- Structures –Unlocking budgets and having processes that allow new projects to be managed differently to ‘business-as-usual’ is fundamental to them having a fighting chance of survival. Setting up structures that provide clear governance and stage-gated resourcing and investment are great ways to facilitate this and make it repeatable with lower risks. There is no one-size fits all, so it’s critical to think backwards from the desired output to design the right vehicle and pipeline that can deliver against the targets.
- Experimentation – Change is constant. Testing, learning, creatively exploring and evolving is the only way to stay ahead. This needs to be a part of your culture, with ‘failure’ truly being celebrated as proof of the process. Some places speak about creating a ‘culture of failure’ (mistakenly, I hope?), but you can start by replacing the word ‘failure’ with ‘experimentation’: it’s much more authentic and embraces the notion that you still succeed by learning from it. Stay abreast of the innovation that matters with an always-on ‘radar’ function, make sure you know how others are betting on the future of your industry, and work out how you can help create win-wins with organisations outside your business who can help you get where you want to be.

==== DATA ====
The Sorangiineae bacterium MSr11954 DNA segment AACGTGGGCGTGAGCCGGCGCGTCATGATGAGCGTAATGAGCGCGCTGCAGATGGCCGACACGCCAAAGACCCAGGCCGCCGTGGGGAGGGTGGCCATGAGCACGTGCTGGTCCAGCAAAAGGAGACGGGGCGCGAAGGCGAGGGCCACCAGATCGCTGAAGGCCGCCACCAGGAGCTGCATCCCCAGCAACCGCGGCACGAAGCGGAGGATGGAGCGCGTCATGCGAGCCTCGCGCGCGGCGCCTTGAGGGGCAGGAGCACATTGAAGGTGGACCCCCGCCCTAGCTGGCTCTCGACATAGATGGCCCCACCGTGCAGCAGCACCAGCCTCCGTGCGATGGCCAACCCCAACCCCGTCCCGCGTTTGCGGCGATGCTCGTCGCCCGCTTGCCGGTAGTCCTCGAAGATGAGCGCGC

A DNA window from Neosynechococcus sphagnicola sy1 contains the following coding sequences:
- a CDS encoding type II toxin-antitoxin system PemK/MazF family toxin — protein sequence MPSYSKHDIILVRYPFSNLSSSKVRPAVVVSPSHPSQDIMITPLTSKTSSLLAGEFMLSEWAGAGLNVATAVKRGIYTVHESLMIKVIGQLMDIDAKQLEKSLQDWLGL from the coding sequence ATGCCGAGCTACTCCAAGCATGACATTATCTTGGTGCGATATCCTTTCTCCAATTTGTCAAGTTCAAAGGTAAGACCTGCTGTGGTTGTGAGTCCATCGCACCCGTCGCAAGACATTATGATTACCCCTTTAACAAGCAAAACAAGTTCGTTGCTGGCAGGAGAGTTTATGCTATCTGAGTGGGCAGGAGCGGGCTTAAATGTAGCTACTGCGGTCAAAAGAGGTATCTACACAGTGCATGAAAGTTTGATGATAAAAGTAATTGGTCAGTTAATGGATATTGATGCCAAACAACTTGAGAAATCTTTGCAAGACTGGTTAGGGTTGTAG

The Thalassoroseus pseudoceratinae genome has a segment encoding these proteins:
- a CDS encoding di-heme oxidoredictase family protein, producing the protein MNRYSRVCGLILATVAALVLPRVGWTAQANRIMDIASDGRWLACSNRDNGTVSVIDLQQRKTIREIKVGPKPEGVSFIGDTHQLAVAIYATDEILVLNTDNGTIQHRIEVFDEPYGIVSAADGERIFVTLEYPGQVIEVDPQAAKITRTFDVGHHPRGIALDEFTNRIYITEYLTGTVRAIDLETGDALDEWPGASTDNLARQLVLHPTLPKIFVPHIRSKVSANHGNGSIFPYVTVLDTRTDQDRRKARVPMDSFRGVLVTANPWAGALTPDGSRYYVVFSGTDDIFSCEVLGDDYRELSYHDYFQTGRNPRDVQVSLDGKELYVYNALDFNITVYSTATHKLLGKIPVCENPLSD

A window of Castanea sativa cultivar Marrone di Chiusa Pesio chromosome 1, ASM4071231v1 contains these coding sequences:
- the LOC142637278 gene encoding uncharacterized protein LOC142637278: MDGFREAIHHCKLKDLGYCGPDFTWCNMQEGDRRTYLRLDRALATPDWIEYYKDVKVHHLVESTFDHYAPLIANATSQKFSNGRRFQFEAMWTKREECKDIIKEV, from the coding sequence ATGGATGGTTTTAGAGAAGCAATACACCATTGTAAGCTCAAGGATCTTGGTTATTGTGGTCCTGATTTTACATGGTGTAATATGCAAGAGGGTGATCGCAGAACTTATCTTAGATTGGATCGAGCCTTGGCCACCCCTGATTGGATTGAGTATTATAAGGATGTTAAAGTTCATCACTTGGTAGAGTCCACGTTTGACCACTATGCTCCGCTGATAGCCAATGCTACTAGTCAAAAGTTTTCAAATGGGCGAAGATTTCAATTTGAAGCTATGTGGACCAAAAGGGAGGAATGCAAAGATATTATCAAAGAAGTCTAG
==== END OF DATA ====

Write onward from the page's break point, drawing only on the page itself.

- Empowerment – Create a supportive environment that allows the entrepreneurial people within your business to thrive and act like founders, with accountability, agility and commensurate rewards. Nurture new ideas and initiatives to get the most from that entrepreneurial talent, attract more to your company and find ways to do this at scale. Two powerful routes we see are: 1) crowd-source concepts from one of your most core constituencies: your employees; and 2) leverage your assets and capabilities to become a uniquely attractive partner for great start-ups.
Every company will index differently across these six factors, with more thought and investment needed in some areas than others – we get into more detail in our White Paper on Entrepreneurial Growth, which you can download here.
Or get in touch and we can discuss how we’ve developed and delivered strategies to drive Entrepreneurial Growth at organisations like ITV, bp, LEGO Foundation, Fannie Mae or Unilever.